The Catechism is an outstanding teaching tool that can provide excellent guidance for our lesson and session planning.
The crucial element in any planning is first to become clear about the aim and then about the intended outcomes of a lesson. This is the subject of the current article.
Focus on the Center
The overall goal of all catechetical activity—and therefore of every resource, every program, and each individual catechetical encounter—has been famously described in Catechesi Tradendae, St. John Paul II’s seminal teaching on catechesis:
the definitive aim of catechesis is to put people not only in touch but in communion, in intimacy, with Jesus Christ.[i]
This articulation that Christ is the central aim of catechesis is a rich and inclusive one, which points in several directions. As we ponder the meaning of this teaching, we can call to mind all the nuances of the term “Christ-centered,” as it is unfolded in the General Directory for Catechesis.[ii] Thus, in our catechetical work, we are helping others to find Christ; and finding Christ includes finding him in all of his relationships. When we find Christ, we find, at the same time, those whom he loves. He would not have it otherwise. He does not allow us to find him alone, isolated, as some barren sola Christi. His names and titles reveal as much: he is Jesus, “God saves”—a name pointing us simultaneously upwards towards the Persons of the Trinity and downwards to those whom he redeems and lifts from the misery of their sin; he is “Son,” a name that identifies a relationship, and reminds us of his heavenly Father, who is his source; he is also “Christ,” that is, the one anointed by the eternal Spirit.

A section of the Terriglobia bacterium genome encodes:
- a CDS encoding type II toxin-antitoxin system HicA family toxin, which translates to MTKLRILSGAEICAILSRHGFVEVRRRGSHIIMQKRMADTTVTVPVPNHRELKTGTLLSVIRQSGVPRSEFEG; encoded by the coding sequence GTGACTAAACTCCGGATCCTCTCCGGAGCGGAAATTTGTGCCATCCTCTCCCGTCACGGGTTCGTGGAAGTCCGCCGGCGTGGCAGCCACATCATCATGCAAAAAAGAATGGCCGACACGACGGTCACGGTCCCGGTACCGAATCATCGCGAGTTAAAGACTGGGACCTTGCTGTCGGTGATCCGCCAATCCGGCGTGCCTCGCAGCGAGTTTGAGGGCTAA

To speak of the aim of our catechetical work as putting people “in communion, in intimacy, with Jesus Christ” therefore entails, as St. John Paul II put it, leading others “to the love of the Father in the Spirit” in order to “make us share in the life of the Holy Trinity.”[iii] A christocentric aim, furthermore, necessarily implies a Trinitarian christocentricity.[iv]
Christocentricity is also to be understood in terms of what the Tradition has called the “whole Christ,” Christus totus. The Church uses this phase to remind us that Christ is Head and members together, forming one Body. Jesus is not found apart from those whom he disciples; or, according to a parallel image, Christ is inseparable from his Bride, for whom he gave himself up and to whom he united himself in everlasting love. The Scriptures speak of the bride’s longing for her groom, which is a longing for that union that marks the end of earthly time, when Christ finally unites to himself, in the embrace of love, all whom the Father, throughout history, has drawn to himself through the Son in the Holy Spirit.[v] Christ is the living heart of the Father’s plan for creation and redemption.
The Catechism provides catechists with this rich christocentric account at the heart of its annunciation of the faith. Every part, and each chapter and section, has been written in order to lead us to this center, revealing “in the Person of Christ the whole of God's eternal design reaching fulfillment in that Person.”[vi] When planning lessons, then, we can turn to the Catechism in confident trust that we will find there a Christ-centered presentation of material.